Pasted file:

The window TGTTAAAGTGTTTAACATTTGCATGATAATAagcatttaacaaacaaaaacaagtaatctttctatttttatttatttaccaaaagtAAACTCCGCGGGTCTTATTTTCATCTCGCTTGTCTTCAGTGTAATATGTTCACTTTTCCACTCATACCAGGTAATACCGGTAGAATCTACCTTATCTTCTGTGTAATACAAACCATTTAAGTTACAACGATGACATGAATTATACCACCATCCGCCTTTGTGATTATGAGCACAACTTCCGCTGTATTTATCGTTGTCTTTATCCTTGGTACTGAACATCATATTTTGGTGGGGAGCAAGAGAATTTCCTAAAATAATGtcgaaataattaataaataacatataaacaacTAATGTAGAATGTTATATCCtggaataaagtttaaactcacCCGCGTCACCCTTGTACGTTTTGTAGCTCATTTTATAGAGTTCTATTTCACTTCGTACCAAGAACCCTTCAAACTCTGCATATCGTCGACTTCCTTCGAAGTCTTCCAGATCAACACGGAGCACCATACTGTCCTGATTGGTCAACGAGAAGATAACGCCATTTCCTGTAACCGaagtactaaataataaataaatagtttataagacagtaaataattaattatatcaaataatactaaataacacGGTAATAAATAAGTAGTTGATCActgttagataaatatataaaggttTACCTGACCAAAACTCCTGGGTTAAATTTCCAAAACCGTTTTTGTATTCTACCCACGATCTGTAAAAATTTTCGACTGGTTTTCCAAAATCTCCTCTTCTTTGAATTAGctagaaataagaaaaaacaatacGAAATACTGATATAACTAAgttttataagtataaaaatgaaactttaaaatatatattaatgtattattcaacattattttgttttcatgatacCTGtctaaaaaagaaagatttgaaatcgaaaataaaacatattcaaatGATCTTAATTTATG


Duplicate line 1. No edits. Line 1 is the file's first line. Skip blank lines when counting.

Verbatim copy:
The window TGTTAAAGTGTTTAACATTTGCATGATAATAagcatttaacaaacaaaaacaagtaatctttctatttttatttatttaccaaaagtAAACTCCGCGGGTCTTATTTTCATCTCGCTTGTCTTCAGTGTAATATGTTCACTTTTCCACTCATACCAGGTAATACCGGTAGAATCTACCTTATCTTCTGTGTAATACAAACCATTTAAGTTACAACGATGACATGAATTATACCACCATCCGCCTTTGTGATTATGAGCACAACTTCCGCTGTATTTATCGTTGTCTTTATCCTTGGTACTGAACATCATATTTTGGTGGGGAGCAAGAGAATTTCCTAAAATAATGtcgaaataattaataaataacatataaacaacTAATGTAGAATGTTATATCCtggaataaagtttaaactcacCCGCGTCACCCTTGTACGTTTTGTAGCTCATTTTATAGAGTTCTATTTCACTTCGTACCAAGAACCCTTCAAACTCTGCATATCGTCGACTTCCTTCGAAGTCTTCCAGATCAACACGGAGCACCATACTGTCCTGATTGGTCAACGAGAAGATAACGCCATTTCCTGTAACCGaagtactaaataataaataaatagtttataagacagtaaataattaattatatcaaataatactaaataacacGGTAATAAATAAGTAGTTGATCActgttagataaatatataaaggttTACCTGACCAAAACTCCTGGGTTAAATTTCCAAAACCGTTTTTGTATTCTACCCACGATCTGTAAAAATTTTCGACTGGTTTTCCAAAATCTCCTCTTCTTTGAATTAGctagaaataagaaaaaacaatacGAAATACTGATATAACTAAgttttataagtataaaaatgaaactttaaaatatatattaatgtattattcaacattattttgttttcatgatacCTGtctaaaaaagaaagatttgaaatcgaaaataaaacatattcaaatGATCTTAATTTATG